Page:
“Crowd-X” has become a widely explored area; examples include crowdfunding, crowdtesting, crowdvoting, crowdsearching, and crowdsourcing. Software crowdsourcing is a specific area in which an undefined group of people takes part in distributions of tasks for developing software.
Developing and improving crowdsourcing for software development requires inquiring about a number of areas: crowdsourcing platforms, principles for developing crowdsourcing, designing incentives for volunteering, quality assurance, software systems appropriate for crowd-based development, and mobile crowdsourcing. We need theoretical underpinnings around these issues, in both social sciences as well as technical fields. We also need empirical data to understand how the proposed principles work.
This book covers most of the necessary components described above for understanding crowdsourced software. To understand basic concepts and notation in software crowdsourcing, Part 1 will be helpful. Part 2 describes theoretical frameworks and models, including those around incentives for social systems. Part 3 covers crowdsourcing platforms and technologies, including mobile platforms.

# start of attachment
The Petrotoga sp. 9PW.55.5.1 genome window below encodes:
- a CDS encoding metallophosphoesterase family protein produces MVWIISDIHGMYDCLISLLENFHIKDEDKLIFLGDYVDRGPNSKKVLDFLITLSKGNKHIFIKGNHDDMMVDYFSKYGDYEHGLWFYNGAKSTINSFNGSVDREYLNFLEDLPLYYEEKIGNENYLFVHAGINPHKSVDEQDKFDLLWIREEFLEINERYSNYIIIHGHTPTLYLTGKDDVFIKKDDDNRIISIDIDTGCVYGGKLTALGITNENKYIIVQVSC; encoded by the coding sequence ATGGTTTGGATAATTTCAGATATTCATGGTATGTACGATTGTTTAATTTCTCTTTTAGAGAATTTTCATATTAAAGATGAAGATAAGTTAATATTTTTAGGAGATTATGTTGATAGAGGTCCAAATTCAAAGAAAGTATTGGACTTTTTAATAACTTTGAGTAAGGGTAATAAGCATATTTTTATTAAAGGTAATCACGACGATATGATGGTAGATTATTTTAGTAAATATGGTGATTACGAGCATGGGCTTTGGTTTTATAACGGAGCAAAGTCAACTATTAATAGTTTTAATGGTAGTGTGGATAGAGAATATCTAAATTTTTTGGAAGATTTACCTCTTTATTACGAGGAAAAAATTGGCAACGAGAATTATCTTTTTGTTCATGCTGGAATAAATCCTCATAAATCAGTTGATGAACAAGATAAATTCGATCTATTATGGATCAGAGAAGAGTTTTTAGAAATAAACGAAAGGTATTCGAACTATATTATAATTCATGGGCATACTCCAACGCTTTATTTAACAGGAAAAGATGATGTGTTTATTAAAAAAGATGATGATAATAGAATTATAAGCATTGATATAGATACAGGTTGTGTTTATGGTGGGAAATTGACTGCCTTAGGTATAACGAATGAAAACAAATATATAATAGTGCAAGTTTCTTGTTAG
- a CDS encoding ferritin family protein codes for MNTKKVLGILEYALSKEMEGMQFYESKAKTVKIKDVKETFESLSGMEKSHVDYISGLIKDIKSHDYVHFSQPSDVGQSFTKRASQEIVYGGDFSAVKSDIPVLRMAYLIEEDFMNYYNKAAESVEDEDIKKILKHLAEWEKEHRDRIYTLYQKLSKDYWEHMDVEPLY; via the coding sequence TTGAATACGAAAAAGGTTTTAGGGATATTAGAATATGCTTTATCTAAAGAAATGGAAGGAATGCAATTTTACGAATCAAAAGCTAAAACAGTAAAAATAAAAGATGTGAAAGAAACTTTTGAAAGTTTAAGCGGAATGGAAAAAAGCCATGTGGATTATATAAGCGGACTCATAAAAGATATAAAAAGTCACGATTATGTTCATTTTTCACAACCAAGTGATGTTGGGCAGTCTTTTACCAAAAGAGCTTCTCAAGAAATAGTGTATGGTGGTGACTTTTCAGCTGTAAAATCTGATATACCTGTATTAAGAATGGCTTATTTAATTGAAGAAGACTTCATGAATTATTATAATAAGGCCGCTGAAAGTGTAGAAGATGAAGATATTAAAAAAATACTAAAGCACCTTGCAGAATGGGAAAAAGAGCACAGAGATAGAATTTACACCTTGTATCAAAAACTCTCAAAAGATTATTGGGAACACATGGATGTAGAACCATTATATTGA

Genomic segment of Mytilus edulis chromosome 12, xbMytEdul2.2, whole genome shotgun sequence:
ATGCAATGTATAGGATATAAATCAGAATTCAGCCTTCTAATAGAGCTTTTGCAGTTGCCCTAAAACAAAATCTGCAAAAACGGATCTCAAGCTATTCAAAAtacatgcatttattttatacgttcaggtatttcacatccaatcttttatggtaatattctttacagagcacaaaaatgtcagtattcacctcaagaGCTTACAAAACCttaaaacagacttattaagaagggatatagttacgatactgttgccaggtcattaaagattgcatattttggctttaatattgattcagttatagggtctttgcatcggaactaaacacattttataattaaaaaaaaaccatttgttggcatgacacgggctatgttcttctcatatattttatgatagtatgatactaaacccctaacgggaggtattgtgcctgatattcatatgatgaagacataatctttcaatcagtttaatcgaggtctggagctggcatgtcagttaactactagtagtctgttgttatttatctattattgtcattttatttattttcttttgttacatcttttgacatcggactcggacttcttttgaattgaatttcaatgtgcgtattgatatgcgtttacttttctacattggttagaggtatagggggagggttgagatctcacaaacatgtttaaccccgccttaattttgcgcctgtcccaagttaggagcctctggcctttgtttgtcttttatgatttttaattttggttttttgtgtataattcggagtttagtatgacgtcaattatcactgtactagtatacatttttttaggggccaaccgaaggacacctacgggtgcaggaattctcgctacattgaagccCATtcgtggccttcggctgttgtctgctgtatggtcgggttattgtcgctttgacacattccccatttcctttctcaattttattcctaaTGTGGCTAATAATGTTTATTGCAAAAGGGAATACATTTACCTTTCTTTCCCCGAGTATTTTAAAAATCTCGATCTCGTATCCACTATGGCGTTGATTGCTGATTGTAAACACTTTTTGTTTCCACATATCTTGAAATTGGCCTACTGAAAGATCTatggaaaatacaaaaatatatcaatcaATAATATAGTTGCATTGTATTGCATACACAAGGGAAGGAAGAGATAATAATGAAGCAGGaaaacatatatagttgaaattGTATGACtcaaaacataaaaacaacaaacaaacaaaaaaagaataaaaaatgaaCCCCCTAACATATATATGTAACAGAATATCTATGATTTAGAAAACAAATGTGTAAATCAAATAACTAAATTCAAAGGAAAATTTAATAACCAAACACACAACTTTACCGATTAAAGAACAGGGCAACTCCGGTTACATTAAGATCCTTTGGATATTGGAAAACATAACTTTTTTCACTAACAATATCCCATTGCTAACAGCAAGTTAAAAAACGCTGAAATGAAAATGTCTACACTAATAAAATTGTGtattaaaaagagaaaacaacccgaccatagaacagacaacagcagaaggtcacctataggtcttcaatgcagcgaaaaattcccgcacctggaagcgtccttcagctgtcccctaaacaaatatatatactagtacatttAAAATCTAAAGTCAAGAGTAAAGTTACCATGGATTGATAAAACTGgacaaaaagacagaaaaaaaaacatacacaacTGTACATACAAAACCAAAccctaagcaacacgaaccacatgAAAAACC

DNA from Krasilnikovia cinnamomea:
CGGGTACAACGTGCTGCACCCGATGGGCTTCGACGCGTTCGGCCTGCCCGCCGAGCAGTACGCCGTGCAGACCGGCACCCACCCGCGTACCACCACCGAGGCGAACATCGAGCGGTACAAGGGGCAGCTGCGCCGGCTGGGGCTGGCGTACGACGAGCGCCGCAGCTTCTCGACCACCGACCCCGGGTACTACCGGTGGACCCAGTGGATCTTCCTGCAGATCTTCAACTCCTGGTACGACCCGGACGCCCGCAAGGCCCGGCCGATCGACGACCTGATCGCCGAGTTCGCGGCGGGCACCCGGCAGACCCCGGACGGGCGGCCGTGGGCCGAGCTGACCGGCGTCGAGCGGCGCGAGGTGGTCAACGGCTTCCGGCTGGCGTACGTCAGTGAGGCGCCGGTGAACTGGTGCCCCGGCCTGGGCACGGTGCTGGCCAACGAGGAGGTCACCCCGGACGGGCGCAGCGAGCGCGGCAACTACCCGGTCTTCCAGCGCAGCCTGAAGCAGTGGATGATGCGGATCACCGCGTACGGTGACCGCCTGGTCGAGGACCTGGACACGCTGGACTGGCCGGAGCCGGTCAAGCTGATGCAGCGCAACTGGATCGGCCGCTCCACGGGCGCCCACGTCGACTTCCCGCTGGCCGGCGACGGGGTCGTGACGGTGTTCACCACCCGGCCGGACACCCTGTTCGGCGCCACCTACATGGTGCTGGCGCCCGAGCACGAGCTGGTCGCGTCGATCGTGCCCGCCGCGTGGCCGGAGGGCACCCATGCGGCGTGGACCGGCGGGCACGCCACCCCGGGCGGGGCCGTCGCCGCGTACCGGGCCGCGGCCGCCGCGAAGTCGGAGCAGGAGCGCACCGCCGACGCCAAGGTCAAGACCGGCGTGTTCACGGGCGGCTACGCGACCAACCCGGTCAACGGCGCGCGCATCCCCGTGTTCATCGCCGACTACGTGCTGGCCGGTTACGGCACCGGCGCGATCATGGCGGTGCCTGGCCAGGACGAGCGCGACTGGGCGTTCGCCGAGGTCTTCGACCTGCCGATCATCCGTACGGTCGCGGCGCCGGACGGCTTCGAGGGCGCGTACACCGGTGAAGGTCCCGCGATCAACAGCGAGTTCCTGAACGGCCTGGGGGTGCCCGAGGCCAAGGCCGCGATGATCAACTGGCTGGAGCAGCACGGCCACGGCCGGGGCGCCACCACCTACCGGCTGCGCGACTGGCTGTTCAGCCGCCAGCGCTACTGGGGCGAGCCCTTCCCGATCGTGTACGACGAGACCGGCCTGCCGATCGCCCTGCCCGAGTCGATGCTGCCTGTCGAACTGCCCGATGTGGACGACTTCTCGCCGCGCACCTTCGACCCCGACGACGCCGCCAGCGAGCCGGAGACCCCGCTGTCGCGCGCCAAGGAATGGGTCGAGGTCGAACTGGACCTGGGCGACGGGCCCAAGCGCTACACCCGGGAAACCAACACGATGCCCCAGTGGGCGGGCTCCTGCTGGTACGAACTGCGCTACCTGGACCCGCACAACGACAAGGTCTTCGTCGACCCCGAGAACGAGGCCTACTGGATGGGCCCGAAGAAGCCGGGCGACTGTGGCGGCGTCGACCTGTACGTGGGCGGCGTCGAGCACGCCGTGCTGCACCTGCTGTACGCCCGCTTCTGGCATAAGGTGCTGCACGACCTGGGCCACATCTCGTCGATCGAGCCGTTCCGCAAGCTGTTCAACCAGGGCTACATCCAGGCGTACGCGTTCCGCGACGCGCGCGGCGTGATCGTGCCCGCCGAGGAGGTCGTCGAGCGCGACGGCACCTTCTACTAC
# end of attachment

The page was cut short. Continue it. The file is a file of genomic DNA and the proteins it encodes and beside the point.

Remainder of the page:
This book describes a wide array of issues critical in developing and studying cloud-based software systems. It covers learning materials needed for various stakeholders including software engineers, software entrepreneurs, crowdworkers, social scientists interested in incentives in crowd work, information economists, and other researchers studying crowd wisdom (for example, citizen science, collective volunteerism, and commons-based peer production). I highly recommend this book for those stakeholders; it is well organized and written in mostly layman’s language. The content can be easily understood for a wide variety of readers from interdisciplinary fields.